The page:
After some time, it became obvious that the cosplayers and convention-goers were surrounded by others that they could quickly call friends because they understood what their lives were like on a level that is hard to come by in the “real world.” It took me a while to fully understand and appreciate what I was in the middle of, but once it was established, I felt pure excitement and love for this conventions and its attendees. I couldn’t say that anything there was less than amazing if not solely for the people. I spent time with friends, and I was in a place where everyone was considered a friend. The barriers that people put up outside of this convention center were 100% brought down.
Near the end of the con, we got to have some fun in the Dealer’s Den and Artist’s Alley. Shirley saw some cool art work, and she bought a cute little Pikmin charm from a dealer. It was amazing to see her entirely enthralled in this little Olimar with a dangling yellow Pikmin off of it. It was also especially amazing to see Matt inspect a series of swords. Not just kid-level “oh, this knife looks cool,” but he displayed pure knowledge of these blades. He came out buying an absolutely beautiful knife. The fact that Matt could just buy a knife with no one batting an eyelash or feeling the need to look over their shoulder by fear of attack was incredible. The openness and overall accepting attitude was present throughout the entire convention.
Being able to visit panels for things I love like Studio Ghibli, independent Japanese movies, cult hits from Japan, games that have little to no traction but deserve recognition, and doing all of this in a place that could be viewed as a nerd utopia made everything worthwhile. I didn’t expect to fully fall into this world that I knew very little about, but the entire environment eventually made it clear that everyone fit into this ever-growing otaku puzzle.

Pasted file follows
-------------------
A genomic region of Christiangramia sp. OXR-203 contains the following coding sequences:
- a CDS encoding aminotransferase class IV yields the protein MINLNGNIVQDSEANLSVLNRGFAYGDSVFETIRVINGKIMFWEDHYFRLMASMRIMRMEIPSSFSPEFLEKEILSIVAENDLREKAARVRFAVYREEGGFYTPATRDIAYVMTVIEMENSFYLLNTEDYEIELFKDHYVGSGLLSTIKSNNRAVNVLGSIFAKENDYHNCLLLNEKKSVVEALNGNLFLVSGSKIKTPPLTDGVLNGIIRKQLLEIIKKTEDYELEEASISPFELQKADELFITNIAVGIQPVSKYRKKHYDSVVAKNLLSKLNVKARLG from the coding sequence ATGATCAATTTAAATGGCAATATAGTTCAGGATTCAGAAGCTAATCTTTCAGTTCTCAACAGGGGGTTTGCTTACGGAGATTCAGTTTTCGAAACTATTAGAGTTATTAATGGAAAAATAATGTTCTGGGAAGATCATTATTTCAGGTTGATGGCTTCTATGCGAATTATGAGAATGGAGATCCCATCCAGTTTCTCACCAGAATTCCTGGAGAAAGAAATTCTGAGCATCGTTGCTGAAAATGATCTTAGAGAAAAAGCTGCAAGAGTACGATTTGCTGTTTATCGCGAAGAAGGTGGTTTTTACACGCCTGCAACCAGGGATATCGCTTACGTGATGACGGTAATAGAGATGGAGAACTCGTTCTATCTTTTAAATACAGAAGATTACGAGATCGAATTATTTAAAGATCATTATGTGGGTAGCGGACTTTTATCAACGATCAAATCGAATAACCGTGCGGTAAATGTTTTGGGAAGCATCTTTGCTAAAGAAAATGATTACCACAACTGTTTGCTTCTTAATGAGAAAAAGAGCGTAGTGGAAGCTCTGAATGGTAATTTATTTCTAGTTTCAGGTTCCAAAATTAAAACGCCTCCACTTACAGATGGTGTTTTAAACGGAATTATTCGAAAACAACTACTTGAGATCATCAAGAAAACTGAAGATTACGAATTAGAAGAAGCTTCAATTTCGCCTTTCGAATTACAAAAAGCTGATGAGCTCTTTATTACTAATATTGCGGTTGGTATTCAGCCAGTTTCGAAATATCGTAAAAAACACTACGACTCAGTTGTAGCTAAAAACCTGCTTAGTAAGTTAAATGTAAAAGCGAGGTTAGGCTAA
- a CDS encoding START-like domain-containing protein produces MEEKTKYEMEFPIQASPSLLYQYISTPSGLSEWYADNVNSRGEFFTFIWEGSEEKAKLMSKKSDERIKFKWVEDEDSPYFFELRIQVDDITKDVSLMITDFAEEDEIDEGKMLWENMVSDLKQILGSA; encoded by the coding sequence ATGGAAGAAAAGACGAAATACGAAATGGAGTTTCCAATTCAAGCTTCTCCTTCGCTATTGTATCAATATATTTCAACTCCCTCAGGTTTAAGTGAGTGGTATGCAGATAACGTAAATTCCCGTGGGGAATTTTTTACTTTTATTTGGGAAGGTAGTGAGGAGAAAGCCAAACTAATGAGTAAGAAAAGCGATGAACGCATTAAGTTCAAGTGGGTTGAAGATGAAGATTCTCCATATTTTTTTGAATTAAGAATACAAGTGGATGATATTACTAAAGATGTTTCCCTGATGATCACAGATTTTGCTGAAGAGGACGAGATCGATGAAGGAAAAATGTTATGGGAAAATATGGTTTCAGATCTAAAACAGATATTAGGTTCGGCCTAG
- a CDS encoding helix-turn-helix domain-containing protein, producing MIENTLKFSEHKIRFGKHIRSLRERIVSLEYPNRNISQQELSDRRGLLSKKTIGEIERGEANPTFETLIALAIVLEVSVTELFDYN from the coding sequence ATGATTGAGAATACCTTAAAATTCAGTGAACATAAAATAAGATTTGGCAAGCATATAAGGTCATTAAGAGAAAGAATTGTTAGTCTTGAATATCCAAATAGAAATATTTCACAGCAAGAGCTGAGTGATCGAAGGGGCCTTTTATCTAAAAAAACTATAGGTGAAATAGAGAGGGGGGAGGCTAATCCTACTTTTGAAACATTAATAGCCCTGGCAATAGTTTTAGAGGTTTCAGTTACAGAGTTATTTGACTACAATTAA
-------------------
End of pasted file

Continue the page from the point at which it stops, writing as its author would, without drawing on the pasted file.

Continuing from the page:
On Saturday night, we sat around for hours. We stood above the second floor and watched people leave and enter a rave for no real reason other than for the excitement of people-watching. It made me finally grasp the fact that my enjoyment stemmed solely from being in this paradise I wish I could know more about. When I think about that night, I think about the time I spent enjoying this world and not the weird guy who pulled out a box of wine (story for a different time). I think about how much fun it was being around someone as bubbly and lovely as Shirley. Someone as knowledgeable as Miranda. Someone like Matt who’s more of a brother than a friend to me. I felt an overwhelming sense of love, and I miss that.
Overall, I loved Otakon. I loved being there with Matt, Shirley, and Miranda. I loved visiting the Artist’s Alley and the Dealer’s Den. I loved seeing Shirley network with a professional illustrator. I loved having dozens (literally dozens) of people come up to us solely to take pictures of Miranda. I loved being there with a very good friend that I’ve known for longer than any other friend. On top of that, being surrounded by people who can be happy in a place where they’re understood was amazing. It says a lot about me, the people I went with, and the ones who were there when the most exciting thing about Otakon was the euphoria felt by just being there. It’s an entire three days spent in a giant center that is overflowing with the best kind of people who connect on a level rarely seen outside of convention walls.